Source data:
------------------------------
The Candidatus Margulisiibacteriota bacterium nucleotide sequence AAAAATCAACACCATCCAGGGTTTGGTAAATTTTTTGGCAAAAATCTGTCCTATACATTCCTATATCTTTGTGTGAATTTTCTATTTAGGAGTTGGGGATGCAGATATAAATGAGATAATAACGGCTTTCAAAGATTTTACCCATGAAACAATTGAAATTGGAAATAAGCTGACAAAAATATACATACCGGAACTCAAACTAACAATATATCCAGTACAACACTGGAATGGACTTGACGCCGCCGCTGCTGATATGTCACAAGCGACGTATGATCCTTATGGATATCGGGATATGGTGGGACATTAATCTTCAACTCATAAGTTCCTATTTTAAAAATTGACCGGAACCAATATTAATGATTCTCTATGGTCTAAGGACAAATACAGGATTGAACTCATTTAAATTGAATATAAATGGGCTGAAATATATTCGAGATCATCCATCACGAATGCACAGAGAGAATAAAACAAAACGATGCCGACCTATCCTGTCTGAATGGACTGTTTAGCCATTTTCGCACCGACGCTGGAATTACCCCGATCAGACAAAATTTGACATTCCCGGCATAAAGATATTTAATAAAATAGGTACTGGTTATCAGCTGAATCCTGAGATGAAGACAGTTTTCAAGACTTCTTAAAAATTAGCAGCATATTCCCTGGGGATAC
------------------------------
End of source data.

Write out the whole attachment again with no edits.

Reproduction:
The Candidatus Margulisiibacteriota bacterium nucleotide sequence AAAAATCAACACCATCCAGGGTTTGGTAAATTTTTTGGCAAAAATCTGTCCTATACATTCCTATATCTTTGTGTGAATTTTCTATTTAGGAGTTGGGGATGCAGATATAAATGAGATAATAACGGCTTTCAAAGATTTTACCCATGAAACAATTGAAATTGGAAATAAGCTGACAAAAATATACATACCGGAACTCAAACTAACAATATATCCAGTACAACACTGGAATGGACTTGACGCCGCCGCTGCTGATATGTCACAAGCGACGTATGATCCTTATGGATATCGGGATATGGTGGGACATTAATCTTCAACTCATAAGTTCCTATTTTAAAAATTGACCGGAACCAATATTAATGATTCTCTATGGTCTAAGGACAAATACAGGATTGAACTCATTTAAATTGAATATAAATGGGCTGAAATATATTCGAGATCATCCATCACGAATGCACAGAGAGAATAAAACAAAACGATGCCGACCTATCCTGTCTGAATGGACTGTTTAGCCATTTTCGCACCGACGCTGGAATTACCCCGATCAGACAAAATTTGACATTCCCGGCATAAAGATATTTAATAAAATAGGTACTGGTTATCAGCTGAATCCTGAGATGAAGACAGTTTTCAAGACTTCTTAAAAATTAGCAGCATATTCCCTGGGGATAC